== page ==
Step #2: You’ll get a list of long-tail keywords for that topic. This is a great place to start getting ideas for your blog post or to find the perfect keyword when you already have an idea to write about
Research like this is useful because it tells you what real people want to read online. If you just guess, you don’t know if your content will be successful or not.
You can also use Google Analytics to find out what your readers want.
Step #1: Login to Google Analytics. On the left-side menu, click on Behavior -> Site Content -> All Pages.
Step #2: Look at what your most popular pages and posts are.
The total number of page views is important, but also take a look at the average time spent on the page (the higher the better!), the bounce rate, and the exit percentage.
Here are my top pages from May 14th to June 14th 2017:
The average time spent on the page tells you if people actually took the time to read your full post, or just skimmed it.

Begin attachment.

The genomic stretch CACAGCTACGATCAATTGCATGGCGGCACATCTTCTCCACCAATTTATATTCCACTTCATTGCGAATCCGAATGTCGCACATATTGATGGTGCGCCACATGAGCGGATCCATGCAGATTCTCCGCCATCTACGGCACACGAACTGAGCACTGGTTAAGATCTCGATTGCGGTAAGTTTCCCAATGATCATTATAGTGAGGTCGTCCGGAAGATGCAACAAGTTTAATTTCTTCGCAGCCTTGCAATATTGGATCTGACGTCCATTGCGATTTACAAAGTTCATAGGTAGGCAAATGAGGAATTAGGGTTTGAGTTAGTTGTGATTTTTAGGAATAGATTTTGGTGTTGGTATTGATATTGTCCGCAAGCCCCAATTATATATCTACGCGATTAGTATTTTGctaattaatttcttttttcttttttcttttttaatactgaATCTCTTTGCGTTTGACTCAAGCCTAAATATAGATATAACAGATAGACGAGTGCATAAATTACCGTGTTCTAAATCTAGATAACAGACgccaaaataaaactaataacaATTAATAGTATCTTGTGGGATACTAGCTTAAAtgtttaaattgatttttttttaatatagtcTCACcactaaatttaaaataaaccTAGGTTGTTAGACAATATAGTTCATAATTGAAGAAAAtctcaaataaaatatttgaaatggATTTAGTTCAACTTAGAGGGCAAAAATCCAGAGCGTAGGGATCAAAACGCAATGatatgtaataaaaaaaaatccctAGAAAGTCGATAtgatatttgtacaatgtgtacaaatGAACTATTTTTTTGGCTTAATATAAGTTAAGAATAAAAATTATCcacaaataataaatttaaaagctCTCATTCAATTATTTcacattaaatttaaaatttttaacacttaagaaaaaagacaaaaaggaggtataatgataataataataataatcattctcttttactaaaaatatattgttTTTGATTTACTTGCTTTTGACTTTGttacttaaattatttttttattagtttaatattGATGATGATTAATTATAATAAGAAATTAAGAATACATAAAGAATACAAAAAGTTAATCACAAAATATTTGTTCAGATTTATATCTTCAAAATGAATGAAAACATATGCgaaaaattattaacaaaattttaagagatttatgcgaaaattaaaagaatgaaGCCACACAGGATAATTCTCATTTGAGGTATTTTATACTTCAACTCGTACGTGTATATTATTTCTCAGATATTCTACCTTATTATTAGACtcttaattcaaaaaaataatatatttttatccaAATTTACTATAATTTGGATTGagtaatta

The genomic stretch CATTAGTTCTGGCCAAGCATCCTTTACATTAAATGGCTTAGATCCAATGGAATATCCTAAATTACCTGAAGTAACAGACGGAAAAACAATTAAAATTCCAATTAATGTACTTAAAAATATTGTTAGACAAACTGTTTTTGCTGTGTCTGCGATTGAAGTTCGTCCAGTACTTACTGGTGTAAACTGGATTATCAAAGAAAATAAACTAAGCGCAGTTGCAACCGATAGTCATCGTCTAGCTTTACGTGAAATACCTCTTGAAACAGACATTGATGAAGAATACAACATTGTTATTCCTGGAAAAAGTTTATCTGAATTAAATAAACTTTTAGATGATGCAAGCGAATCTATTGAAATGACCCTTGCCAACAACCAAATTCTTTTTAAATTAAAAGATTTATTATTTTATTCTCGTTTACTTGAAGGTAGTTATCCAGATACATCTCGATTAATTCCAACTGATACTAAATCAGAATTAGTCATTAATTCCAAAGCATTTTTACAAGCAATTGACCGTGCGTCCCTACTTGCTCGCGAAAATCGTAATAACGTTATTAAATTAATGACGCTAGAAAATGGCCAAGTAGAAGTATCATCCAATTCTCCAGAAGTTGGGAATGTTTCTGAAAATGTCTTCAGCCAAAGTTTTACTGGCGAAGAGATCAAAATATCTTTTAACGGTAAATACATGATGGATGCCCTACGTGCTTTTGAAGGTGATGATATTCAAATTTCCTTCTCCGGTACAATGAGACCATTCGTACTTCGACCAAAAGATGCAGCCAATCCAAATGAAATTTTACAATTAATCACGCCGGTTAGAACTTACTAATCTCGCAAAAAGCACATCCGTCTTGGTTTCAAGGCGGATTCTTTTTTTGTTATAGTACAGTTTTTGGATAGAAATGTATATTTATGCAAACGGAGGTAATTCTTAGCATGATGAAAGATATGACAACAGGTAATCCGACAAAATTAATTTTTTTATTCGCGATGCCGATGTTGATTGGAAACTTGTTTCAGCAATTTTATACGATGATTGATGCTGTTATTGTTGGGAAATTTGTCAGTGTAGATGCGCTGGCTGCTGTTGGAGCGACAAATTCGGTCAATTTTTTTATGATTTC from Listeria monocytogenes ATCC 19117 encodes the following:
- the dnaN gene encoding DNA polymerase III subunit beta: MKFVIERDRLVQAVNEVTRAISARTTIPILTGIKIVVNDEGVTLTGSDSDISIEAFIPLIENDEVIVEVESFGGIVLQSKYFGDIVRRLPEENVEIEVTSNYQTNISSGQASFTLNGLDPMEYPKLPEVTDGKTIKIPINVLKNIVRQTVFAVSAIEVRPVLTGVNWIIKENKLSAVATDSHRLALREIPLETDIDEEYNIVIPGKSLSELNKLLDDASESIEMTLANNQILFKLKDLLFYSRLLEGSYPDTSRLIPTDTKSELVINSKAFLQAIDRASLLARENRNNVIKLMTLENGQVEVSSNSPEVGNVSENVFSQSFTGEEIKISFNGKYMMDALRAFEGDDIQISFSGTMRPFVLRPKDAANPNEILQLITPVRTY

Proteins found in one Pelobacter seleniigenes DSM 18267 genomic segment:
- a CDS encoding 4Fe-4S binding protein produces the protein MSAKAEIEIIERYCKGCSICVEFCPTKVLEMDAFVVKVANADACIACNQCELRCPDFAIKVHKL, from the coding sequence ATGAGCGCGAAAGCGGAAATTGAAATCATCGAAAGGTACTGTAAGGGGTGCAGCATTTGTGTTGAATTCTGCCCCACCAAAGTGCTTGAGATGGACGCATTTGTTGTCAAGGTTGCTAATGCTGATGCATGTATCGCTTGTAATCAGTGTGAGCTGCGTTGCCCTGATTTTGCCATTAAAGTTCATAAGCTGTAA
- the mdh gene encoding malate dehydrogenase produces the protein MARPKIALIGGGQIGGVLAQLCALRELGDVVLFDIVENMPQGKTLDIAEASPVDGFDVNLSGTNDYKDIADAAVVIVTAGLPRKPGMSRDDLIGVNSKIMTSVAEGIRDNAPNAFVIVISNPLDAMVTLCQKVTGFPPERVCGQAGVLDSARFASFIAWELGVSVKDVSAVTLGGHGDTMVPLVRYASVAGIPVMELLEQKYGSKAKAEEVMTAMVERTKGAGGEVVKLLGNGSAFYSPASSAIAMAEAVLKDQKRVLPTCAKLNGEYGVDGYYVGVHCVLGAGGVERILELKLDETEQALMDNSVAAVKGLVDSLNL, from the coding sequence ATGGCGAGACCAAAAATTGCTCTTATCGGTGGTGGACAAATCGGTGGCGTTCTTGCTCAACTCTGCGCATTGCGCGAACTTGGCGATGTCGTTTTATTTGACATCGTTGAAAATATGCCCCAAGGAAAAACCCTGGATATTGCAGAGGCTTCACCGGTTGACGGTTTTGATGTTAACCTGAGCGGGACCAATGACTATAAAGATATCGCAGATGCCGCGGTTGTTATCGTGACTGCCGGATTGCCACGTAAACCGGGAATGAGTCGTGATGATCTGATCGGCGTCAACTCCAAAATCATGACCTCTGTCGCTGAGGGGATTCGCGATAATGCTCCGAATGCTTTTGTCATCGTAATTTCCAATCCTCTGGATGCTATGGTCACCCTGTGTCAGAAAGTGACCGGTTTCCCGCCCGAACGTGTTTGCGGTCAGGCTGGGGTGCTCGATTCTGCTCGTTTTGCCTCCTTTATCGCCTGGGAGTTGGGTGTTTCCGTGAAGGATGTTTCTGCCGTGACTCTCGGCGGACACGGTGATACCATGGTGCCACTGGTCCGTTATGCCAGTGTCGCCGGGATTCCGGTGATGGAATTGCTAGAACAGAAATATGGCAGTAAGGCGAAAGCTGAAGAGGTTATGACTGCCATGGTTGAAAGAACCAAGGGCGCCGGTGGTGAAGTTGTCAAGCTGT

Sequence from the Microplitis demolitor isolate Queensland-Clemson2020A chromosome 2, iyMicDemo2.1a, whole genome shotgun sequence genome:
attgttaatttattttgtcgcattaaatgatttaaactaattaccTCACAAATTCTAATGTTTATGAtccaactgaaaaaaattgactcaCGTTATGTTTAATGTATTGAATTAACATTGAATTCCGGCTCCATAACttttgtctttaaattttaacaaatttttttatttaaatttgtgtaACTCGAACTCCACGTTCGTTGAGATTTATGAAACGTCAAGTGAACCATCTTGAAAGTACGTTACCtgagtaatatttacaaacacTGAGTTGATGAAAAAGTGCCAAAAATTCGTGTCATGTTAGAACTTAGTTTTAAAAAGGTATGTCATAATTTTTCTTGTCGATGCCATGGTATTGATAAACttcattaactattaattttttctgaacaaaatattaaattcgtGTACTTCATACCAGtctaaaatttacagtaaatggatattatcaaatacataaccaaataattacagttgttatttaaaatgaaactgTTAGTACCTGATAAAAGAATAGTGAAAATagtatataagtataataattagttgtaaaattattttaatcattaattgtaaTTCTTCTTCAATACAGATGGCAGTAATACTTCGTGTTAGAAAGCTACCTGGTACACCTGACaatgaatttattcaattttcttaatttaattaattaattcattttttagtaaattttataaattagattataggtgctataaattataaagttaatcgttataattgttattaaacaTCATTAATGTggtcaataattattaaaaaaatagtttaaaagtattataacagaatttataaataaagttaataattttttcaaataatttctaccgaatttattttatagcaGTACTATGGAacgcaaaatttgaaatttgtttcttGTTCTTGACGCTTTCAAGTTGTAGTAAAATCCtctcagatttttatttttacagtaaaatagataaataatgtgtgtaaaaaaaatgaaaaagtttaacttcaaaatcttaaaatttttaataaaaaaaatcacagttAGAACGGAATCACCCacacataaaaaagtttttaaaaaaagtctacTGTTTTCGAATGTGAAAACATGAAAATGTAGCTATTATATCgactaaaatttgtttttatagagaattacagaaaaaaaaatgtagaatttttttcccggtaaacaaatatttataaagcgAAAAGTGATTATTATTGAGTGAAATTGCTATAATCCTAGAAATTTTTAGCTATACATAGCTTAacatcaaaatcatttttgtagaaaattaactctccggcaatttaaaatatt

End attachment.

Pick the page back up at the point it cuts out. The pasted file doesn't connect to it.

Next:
Anything under a minute should be a sign that people are quickly skimming and not reading your article?
So if I see an average time of thirty seconds, I’ll know that people didn’t find my post that interesting to stick around for long.
The bounce rate tells you the percentage of people who landed on this page, but then left without visiting any other pages. It’s not an indicator of success or failure by itself, but ideally you want people to stick around and check out at least 2-3 pages.
The exit percentage tells you that for this page specifically, x % of users left your site after visiting this page. Like the bounce rate, it’s not an indicator of a problem by itself, but if your exit rate is 99%, well, that probably means users aren’t finding what they want to know on that page and don’t want to explore any further.